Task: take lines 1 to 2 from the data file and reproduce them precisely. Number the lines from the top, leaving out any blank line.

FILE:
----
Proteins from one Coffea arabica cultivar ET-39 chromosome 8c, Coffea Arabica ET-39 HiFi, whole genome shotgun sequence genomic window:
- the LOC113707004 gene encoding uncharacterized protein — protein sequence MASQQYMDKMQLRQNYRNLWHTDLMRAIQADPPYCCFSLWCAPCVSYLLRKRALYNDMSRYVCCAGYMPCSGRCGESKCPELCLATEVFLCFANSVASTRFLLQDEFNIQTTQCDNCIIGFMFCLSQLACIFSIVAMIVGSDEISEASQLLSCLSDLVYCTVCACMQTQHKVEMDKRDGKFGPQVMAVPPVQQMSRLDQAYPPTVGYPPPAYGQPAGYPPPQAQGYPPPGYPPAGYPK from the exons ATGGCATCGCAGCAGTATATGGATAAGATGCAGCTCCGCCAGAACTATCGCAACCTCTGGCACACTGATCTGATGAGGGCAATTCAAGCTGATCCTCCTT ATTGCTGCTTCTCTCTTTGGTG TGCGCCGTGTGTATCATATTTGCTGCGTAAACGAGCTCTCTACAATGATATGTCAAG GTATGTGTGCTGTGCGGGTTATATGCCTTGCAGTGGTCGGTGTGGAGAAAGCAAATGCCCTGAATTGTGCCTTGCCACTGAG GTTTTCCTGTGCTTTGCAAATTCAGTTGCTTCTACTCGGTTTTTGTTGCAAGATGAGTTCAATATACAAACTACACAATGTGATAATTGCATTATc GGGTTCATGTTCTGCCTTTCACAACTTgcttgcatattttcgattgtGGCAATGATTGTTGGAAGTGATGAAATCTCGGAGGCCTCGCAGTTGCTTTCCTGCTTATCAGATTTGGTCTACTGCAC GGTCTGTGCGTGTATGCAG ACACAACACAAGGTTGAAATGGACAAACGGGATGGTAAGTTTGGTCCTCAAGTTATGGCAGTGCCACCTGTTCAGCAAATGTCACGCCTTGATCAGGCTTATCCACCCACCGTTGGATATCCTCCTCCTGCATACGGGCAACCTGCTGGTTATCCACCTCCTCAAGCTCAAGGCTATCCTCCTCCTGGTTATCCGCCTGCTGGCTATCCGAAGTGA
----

Proteins from one Coffea arabica cultivar ET-39 chromosome 8c, Coffea Arabica ET-39 HiFi, whole genome shotgun sequence genomic window:
- the LOC113707004 gene encoding uncharacterized protein — protein sequence MASQQYMDKMQLRQNYRNLWHTDLMRAIQADPPYCCFSLWCAPCVSYLLRKRALYNDMSRYVCCAGYMPCSGRCGESKCPELCLATEVFLCFANSVASTRFLLQDEFNIQTTQCDNCIIGFMFCLSQLACIFSIVAMIVGSDEISEASQLLSCLSDLVYCTVCACMQTQHKVEMDKRDGKFGPQVMAVPPVQQMSRLDQAYPPTVGYPPPAYGQPAGYPPPQAQGYPPPGYPPAGYPK from the exons ATGGCATCGCAGCAGTATATGGATAAGATGCAGCTCCGCCAGAACTATCGCAACCTCTGGCACACTGATCTGATGAGGGCAATTCAAGCTGATCCTCCTT ATTGCTGCTTCTCTCTTTGGTG TGCGCCGTGTGTATCATATTTGCTGCGTAAACGAGCTCTCTACAATGATATGTCAAG GTATGTGTGCTGTGCGGGTTATATGCCTTGCAGTGGTCGGTGTGGAGAAAGCAAATGCCCTGAATTGTGCCTTGCCACTGAG GTTTTCCTGTGCTTTGCAAATTCAGTTGCTTCTACTCGGTTTTTGTTGCAAGATGAGTTCAATATACAAACTACACAATGTGATAATTGCATTATc GGGTTCATGTTCTGCCTTTCACAACTTgcttgcatattttcgattgtGGCAATGATTGTTGGAAGTGATGAAATCTCGGAGGCCTCGCAGTTGCTTTCCTGCTTATCAGATTTGGTCTACTGCAC GGTCTGTGCGTGTATGCAG ACACAACACAAGGTTGAAATGGACAAACGGGATGGTAAGTTTGGTCCTCAAGTTATGGCAGTGCCACCTGTTCAGCAAATGTCACGCCTTGATCAGGCTTATCCACCCACCGTTGGATATCCTCCTCCTGCATACGGGCAACCTGCTGGTTATCCACCTCCTCAAGCTCAAGGCTATCCTCCTCCTGGTTATCCGCCTGCTGGCTATCCGAAGTGA